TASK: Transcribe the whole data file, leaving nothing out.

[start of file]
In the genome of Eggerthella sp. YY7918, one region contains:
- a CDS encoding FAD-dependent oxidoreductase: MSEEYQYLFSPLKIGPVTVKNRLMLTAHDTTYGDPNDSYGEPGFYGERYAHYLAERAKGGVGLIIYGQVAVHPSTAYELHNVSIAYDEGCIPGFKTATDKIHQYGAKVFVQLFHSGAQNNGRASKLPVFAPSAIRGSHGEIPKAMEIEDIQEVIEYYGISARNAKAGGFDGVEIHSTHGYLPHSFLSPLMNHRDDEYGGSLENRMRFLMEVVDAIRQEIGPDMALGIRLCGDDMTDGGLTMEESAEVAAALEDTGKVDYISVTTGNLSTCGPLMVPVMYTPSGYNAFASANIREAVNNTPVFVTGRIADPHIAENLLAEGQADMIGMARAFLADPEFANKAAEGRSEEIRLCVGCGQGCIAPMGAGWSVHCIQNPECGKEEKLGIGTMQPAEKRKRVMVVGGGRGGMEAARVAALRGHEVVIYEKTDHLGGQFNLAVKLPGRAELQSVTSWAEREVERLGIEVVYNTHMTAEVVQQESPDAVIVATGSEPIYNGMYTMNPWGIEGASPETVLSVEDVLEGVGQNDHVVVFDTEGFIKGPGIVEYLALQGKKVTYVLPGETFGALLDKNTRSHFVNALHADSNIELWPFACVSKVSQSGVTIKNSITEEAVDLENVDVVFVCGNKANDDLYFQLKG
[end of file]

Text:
In the genome of Eggerthella sp. YY7918, one region contains:
- a CDS encoding FAD-dependent oxidoreductase: MSEEYQYLFSPLKIGPVTVKNRLMLTAHDTTYGDPNDSYGEPGFYGERYAHYLAERAKGGVGLIIYGQVAVHPSTAYELHNVSIAYDEGCIPGFKTATDKIHQYGAKVFVQLFHSGAQNNGRASKLPVFAPSAIRGSHGEIPKAMEIEDIQEVIEYYGISARNAKAGGFDGVEIHSTHGYLPHSFLSPLMNHRDDEYGGSLENRMRFLMEVVDAIRQEIGPDMALGIRLCGDDMTDGGLTMEESAEVAAALEDTGKVDYISVTTGNLSTCGPLMVPVMYTPSGYNAFASANIREAVNNTPVFVTGRIADPHIAENLLAEGQADMIGMARAFLADPEFANKAAEGRSEEIRLCVGCGQGCIAPMGAGWSVHCIQNPECGKEEKLGIGTMQPAEKRKRVMVVGGGRGGMEAARVAALRGHEVVIYEKTDHLGGQFNLAVKLPGRAELQSVTSWAEREVERLGIEVVYNTHMTAEVVQQESPDAVIVATGSEPIYNGMYTMNPWGIEGASPETVLSVEDVLEGVGQNDHVVVFDTEGFIKGPGIVEYLALQGKKVTYVLPGETFGALLDKNTRSHFVNALHADSNIELWPFACVSKVSQSGVTIKNSITEEAVDLENVDVVFVCGNKANDDLYFQLKG